If you are subjected to Nursing Board random screens, it is recommended that you first verify with FirstLab whether there is an approved testing site at your vacation destination (which also has weekend hours) prior to booking your vacation.  If no approved testing site is available, you may request to be released from random drug testing while on vacation. However, based on our recent experience, you should anticipate that the request may be denied.  If the Board denies your request, you may be subjected to discipline if you fail to provide a screen on a day you are selected to do so.

It is our understanding that FirstLab only has testing sites in the continental U.S., Alaska, and Hawaii and that there are no FirstLab locations on cruise ships or outside of the U.S.

Merely notifying your Monitoring Agent of your vacation dates does not excuse or waive any of the requirements of your Consent Agreement or Board Order.  You must comply with all probationary terms while on vacation, unless you have been given specific written approval in advance by the Board.

As always, if you have any questions about this post or about the Ohio Board of Nursing in general, please feel free to contact one of the attorneys at the Collis Law Group LLC at 614-486-3909 or email me at Beth@collislaw.com.

 

 

Alcohol Prohibitions – Be Aware of the Things You Eat and Drink As Well As the Products You Use and the Medications You Take

In alcohol impairment cases before the Ohio Board Of Nursing resulting in Consent Agreements, the Alternative Program, Board Orders, or otherwise requiring nurses to undergo screening for alcohol, nurses are typically required (among other things) to abstain completely from the use of alcohol or any products containing alcohol.

It is critically important to avoid beverages, foods, hygienic and beauty products, household products, over the counter medications, and prescription medications which contain alcohol.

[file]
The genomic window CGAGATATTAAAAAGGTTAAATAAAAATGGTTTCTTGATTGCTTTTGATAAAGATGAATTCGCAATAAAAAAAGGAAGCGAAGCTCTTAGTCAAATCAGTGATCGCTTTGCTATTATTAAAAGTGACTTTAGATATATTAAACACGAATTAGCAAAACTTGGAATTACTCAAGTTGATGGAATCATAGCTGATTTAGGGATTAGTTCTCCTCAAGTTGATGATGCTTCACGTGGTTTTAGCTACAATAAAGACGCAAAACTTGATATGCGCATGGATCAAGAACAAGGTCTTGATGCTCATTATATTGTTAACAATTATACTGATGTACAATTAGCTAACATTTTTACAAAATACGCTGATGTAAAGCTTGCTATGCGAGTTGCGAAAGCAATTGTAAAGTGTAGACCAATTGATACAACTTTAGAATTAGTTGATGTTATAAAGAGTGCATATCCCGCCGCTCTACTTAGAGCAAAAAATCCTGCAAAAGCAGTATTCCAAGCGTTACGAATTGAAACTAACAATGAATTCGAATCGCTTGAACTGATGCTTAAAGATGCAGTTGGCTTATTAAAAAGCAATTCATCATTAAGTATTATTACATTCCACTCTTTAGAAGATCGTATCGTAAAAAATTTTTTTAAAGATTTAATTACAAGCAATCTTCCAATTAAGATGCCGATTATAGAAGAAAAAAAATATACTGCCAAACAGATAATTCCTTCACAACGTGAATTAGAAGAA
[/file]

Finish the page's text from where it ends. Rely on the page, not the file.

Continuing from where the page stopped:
BEVERAGES: Beverages, including but not limited to, distilled spirits, beer, ale, malt beverages, wine, and cider contain alcohol.  Additionally, beverages such as Communion Wine or beverages labeled “Non-Alcoholic” or “NA” also can contain alcohol.

FOODS: Foods prepared with cooking wine, sherry, wine vinegar, soy sauce and items containing flavoring extracts (such as vanilla extract), can contain alcohol.  Additionally, certain cooking sprays contain alcohol.

HYGENIC AND BEAUTY PRODUCTS: Certain hygienic and beauty products can contain alcohol, including but not limited to certain:

Perfumes, colognes, and after shaves

Lotions and balms

Body sprays and mists

Makeup removers

Hand sanitizers

Antiperspirants

Deodorants

Mouthwashes

Hair Products

Cosmetics

HOUSEHOLD PRODUCTS: Certain household products can contain alcohol, including but not limited to certain:

Antibacterial products including antibacterial gel, dishwashing liquid and hand soap

Cleaners

Detergents

Dishwashing liquids

Air fresheners

Insect repellents

Disinfectant sprays

Sanitizing wipes

Liquid bandages

OVER THE COUNTER MEDICATIONS: Certain over the counter medications can contain alcohol, including but not limited to certain:

Cough suppressants

Expectorants

Nasal decongestants

Oral antiseptics

Anti-asthmatics

Antihistamines

Bronchodilators

Decongestants

Mouthwashes and gargles

Laxatives

Analgesics

Supplement

Vitamins

Anti-diarrheas

PRESCRIPTION MEDICATIONS: Certain prescription medications, including but not limited to certain asthma inhalers, contain alcohol or ethanol.

CONSULT YOUR PHYSICIAN: If you are unsure whether a particular food, beverage, product, or medication contains alcohol, read the label and consult your physician prior to eating, drinking, using, or taking it.

This article provides general guidance and is not a substitute for the advice of your physician.

As always, if you have any questions about the Ohio Board of Nursing or this post, please feel free to call one of the attorneys at Collis, Smiles and Collis at 614-486-3909 or check out our website at http://www.collislaw.com.

Ohio Nursing Board Investigations of Nurses during Inpatient or Intensive Outpatient Treatment

Tackling addiction to drugs or alcohol is a difficult decision to make and a lifelong challenge to maintain. It is important that you make this decision without jeopardizing your professional license.

Frequently, a nurse will enter a drug or alcohol rehabilitation program due to employer discipline or termination from employment. In certain instances, both the Nursing Board and law enforcement will be notified about the employment action.

Because of its responsibility for patient safety, the Nursing Board can and should take these situations very seriously. Nursing Board investigators frequently contact nurses who are participating in intensive rehabilitation programs to question them about their addiction and employment issues. As part of the investigatory process, nurses are often requested to place their license on inactive status as a “sign of cooperation with the Board investigation” or as a “good faith commitment to their sobriety”.